The foreign language film, “Biutiful” is now up for two Oscars; One for former Oscar winner, Javier Bardem (who won the award for his performance in “No Country for Old Men”) and also for Best Foreign Language Film.  The pickings for the latter category must have been pretty slim.  At the end of December in the “10 Worst Movies of 2010” the number one movie on that list was “Jonah Hex”.  That terrible comic book movie has been bumped to #2 as “Biutiful” has taken its place as the worst movie of 2010.

Javier plays Uxbal, a man who seems to have his hand in anything involving the seedy underworld of Barcelona, whether that is from the illegal street vendor to the Asian slave laborers living in his country.  He gets a piece of everything.  He’s also a devoted single father of two.  His ex-wife continues to try to fit herself back into his life as she tries to overcome her addictions, while at the same time sleeping with Uxbal’s brother.  Uxbal finds out he is dying and he is trying to tie up all the lose ends in his life before that happens.

“Biutiful” embodies almost everything people stereotypically hate about foreign movies.  Here are some negative things you often hear people say about foreign language movies:

I hate reading subtitles.”  This is usually the NUMBER ONE complaint about foreign movies.  Tough!  A foreign language movie is going to have subtitles.  Some do have English actors doing voiceovers, but that is pretty rare.  Still, it is an understandable argument.  Some people don’t come to the movies to read, although those people have no business watching a foreign movie in the first place.  One argument that has some legitimacy is how your eyes are always watching the bottom on the movie screen reading while you catch most of the other action with your peripheral vision.  One note about “Biutiful” is that it is spoken in THREE different languages.  Each one has a different colored subtitle.  One positive note is that all the subtitles are readable.  Often, when a foreign movie comes to America, the subtitles are done on the cheap and you often can’t read what’s on the screen as the subtitles blend into the background.  A further prop comes to the filmmakers for keeping the movie more authentic by having all the foreigners speaking in their native tongues rather than having them all speak Spanish.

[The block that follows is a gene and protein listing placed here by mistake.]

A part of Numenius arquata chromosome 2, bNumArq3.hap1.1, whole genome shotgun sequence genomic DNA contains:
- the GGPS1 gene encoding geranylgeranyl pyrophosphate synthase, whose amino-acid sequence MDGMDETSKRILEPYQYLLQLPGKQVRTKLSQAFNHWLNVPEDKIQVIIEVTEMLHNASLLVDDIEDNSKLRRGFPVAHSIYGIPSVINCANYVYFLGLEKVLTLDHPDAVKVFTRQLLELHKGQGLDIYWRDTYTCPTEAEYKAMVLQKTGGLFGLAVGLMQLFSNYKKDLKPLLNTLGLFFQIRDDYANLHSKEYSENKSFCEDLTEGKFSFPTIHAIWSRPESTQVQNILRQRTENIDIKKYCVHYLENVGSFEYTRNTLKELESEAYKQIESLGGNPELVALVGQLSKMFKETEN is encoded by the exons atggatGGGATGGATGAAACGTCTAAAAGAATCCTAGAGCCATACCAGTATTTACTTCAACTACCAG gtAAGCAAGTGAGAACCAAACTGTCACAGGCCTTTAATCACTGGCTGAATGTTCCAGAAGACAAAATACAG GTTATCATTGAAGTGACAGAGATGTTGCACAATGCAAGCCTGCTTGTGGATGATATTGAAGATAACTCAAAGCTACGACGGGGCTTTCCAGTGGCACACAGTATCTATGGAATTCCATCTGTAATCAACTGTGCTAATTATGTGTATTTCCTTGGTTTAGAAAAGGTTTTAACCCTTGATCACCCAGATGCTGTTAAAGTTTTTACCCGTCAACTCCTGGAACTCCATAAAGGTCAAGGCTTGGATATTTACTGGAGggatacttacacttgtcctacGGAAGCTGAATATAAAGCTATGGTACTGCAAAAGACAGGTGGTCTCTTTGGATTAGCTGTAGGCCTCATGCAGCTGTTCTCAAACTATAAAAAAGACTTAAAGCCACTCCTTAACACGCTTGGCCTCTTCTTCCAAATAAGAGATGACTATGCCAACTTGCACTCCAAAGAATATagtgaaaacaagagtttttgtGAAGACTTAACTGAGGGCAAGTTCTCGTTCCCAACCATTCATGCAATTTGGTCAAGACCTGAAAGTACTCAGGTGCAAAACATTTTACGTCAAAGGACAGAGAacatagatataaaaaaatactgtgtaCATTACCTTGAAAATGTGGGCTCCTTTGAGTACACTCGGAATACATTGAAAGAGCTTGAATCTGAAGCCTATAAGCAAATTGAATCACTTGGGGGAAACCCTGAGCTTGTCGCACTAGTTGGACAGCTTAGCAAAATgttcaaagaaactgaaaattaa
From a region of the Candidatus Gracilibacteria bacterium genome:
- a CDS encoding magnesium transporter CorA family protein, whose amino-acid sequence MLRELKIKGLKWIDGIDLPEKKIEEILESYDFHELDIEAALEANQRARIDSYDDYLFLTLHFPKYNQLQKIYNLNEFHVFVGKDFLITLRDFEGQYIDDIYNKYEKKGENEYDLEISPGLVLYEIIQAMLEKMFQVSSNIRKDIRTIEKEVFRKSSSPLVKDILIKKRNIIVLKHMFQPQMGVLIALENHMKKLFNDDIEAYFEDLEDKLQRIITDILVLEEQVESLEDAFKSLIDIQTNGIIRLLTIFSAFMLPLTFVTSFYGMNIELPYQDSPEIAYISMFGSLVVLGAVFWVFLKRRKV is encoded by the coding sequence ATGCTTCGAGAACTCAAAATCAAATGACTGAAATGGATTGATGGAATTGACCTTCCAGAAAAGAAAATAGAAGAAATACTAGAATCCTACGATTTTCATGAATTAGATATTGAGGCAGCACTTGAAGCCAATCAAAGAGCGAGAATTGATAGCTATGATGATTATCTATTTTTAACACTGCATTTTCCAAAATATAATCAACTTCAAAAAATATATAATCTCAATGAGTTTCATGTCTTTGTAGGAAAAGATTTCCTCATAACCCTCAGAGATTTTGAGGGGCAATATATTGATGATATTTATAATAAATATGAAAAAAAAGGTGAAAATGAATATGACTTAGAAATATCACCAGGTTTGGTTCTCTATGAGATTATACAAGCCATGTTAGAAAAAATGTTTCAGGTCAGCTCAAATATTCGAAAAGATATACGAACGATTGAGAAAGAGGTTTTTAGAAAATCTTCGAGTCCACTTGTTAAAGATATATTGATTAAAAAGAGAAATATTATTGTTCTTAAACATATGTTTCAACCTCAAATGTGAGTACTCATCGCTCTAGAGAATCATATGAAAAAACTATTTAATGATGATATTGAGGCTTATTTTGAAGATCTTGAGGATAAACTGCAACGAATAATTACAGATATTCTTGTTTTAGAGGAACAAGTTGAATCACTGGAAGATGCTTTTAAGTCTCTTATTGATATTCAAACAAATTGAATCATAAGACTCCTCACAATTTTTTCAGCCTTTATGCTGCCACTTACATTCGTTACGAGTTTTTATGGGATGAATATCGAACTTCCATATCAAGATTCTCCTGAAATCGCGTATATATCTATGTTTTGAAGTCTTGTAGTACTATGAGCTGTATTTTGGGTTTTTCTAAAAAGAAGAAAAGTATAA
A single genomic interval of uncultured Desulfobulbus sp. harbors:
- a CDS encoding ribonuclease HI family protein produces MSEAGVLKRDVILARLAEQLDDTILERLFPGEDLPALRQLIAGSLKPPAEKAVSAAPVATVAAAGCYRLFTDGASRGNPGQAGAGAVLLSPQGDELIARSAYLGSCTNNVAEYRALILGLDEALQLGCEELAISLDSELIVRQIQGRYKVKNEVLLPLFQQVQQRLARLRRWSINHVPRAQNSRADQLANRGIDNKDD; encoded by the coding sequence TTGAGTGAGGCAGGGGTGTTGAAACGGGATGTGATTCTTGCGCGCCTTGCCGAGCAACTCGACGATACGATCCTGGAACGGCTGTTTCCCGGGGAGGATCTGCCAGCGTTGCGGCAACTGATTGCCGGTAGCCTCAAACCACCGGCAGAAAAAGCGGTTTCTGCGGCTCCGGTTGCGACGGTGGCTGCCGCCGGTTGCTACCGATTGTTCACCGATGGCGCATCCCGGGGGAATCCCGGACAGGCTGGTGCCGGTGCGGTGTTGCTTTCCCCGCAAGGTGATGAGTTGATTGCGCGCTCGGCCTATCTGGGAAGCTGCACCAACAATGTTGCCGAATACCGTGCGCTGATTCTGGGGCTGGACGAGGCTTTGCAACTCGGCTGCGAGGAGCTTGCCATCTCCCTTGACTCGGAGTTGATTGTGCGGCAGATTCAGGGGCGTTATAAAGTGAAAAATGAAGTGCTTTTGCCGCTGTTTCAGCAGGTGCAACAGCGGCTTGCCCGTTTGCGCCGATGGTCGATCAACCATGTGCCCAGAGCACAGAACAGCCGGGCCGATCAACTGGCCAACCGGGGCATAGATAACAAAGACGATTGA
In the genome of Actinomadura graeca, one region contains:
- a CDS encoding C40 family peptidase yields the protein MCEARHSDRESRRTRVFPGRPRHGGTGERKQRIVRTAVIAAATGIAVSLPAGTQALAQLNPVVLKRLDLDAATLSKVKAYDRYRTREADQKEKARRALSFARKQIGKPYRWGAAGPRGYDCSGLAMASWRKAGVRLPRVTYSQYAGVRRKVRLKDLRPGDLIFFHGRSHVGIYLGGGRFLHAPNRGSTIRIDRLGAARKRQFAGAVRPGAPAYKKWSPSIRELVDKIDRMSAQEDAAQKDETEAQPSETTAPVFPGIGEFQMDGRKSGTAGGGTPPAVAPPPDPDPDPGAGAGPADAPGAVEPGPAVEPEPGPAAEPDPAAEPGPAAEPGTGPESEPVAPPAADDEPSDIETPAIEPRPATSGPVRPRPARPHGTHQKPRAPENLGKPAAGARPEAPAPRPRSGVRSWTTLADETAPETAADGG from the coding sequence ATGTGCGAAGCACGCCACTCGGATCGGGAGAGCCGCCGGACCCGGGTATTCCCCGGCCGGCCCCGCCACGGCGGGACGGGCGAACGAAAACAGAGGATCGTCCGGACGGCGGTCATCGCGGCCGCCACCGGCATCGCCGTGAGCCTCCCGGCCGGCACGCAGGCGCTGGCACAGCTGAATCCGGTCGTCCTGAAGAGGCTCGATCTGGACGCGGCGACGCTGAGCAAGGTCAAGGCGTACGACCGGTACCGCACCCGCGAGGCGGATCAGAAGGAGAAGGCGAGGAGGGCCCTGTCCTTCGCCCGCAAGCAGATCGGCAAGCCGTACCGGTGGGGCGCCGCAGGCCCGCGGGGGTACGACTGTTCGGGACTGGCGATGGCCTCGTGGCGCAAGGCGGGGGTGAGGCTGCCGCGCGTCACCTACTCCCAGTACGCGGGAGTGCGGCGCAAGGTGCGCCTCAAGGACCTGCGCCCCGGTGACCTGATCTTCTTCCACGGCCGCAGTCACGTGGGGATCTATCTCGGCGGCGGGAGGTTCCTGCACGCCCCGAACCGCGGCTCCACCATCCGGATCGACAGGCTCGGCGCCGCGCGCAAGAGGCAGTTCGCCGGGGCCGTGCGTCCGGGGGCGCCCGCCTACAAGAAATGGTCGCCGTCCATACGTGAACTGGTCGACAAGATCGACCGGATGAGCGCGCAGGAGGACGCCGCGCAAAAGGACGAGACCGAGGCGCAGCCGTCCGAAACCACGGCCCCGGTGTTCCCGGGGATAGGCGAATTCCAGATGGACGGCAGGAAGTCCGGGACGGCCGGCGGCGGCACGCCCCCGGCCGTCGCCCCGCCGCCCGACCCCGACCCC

I don’t get foreign movies.”  Don’t count on “getting” this movie either.  There DOES seem to be a message somewhere in this movie.  The movie starts off with some great images.  The first is a POV shot of two people lying on a bed looking up at their hands holding a diamond ring.  The second is in a snow covered forest (which must be something our friends up North must be sick of seeing.  We in South Florida were the only state on the 50 this winter NOT to see any snow).  Uxbal meets another man in this forest and they share some good dialogue.  The movie’s director, Alejandro González Iñárritu does shoot a beautiful looking movie.  It may be one of those that are more enjoyable to watch on DVD without the sound on.

Foreign movies are slow and/or boring.”  After that second scene takes place in the forest the movie comes back to reality.  Too bad.  The movie then runs on for another two hours, but it feels like a lifetime.  Alejandro is known to be a very talented director yet you never seem to care about any of the characters in this movie.  Who live?  Who dies?  Who cares?  Not you.  Bardem’s performance is great.  It is probably because of him the movie is getting the recognition it is getting; otherwise, the movie would probably be dismissed by critics and audiences alike.  It is rated R for disturbing images, language, some secual content, nudity and drug use.